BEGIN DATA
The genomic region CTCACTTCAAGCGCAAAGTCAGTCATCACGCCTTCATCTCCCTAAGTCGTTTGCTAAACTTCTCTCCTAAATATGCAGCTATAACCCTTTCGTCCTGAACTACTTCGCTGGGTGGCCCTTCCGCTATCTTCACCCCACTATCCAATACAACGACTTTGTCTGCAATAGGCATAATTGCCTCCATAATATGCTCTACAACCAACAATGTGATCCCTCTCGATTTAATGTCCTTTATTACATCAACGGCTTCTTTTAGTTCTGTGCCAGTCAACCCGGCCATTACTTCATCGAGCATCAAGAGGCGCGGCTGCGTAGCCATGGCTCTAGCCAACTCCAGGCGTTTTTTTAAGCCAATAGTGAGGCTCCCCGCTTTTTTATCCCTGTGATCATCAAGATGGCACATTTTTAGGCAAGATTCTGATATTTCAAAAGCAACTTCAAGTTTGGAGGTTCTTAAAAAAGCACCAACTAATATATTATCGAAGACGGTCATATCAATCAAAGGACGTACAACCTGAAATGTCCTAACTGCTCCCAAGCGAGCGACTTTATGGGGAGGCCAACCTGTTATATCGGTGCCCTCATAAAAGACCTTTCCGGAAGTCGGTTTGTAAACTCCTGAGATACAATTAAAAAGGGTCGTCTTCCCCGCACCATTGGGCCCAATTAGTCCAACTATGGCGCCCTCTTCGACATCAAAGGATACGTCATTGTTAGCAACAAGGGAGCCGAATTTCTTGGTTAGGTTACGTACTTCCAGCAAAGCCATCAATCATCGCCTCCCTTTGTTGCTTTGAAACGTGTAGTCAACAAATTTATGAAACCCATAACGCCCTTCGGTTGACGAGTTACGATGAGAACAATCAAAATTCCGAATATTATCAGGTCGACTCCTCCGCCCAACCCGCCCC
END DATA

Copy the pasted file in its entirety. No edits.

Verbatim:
The genomic region CTCACTTCAAGCGCAAAGTCAGTCATCACGCCTTCATCTCCCTAAGTCGTTTGCTAAACTTCTCTCCTAAATATGCAGCTATAACCCTTTCGTCCTGAACTACTTCGCTGGGTGGCCCTTCCGCTATCTTCACCCCACTATCCAATACAACGACTTTGTCTGCAATAGGCATAATTGCCTCCATAATATGCTCTACAACCAACAATGTGATCCCTCTCGATTTAATGTCCTTTATTACATCAACGGCTTCTTTTAGTTCTGTGCCAGTCAACCCGGCCATTACTTCATCGAGCATCAAGAGGCGCGGCTGCGTAGCCATGGCTCTAGCCAACTCCAGGCGTTTTTTTAAGCCAATAGTGAGGCTCCCCGCTTTTTTATCCCTGTGATCATCAAGATGGCACATTTTTAGGCAAGATTCTGATATTTCAAAAGCAACTTCAAGTTTGGAGGTTCTTAAAAAAGCACCAACTAATATATTATCGAAGACGGTCATATCAATCAAAGGACGTACAACCTGAAATGTCCTAACTGCTCCCAAGCGAGCGACTTTATGGGGAGGCCAACCTGTTATATCGGTGCCCTCATAAAAGACCTTTCCGGAAGTCGGTTTGTAAACTCCTGAGATACAATTAAAAAGGGTCGTCTTCCCCGCACCATTGGGCCCAATTAGTCCAACTATGGCGCCCTCTTCGACATCAAAGGATACGTCATTGTTAGCAACAAGGGAGCCGAATTTCTTGGTTAGGTTACGTACTTCCAGCAAAGCCATCAATCATCGCCTCCCTTTGTTGCTTTGAAACGTGTAGTCAACAAATTTATGAAACCCATAACGCCCTTCGGTTGACGAGTTACGATGAGAACAATCAAAATTCCGAATATTATCAGGTCGACTCCTCCGCCCAACCCGCCCC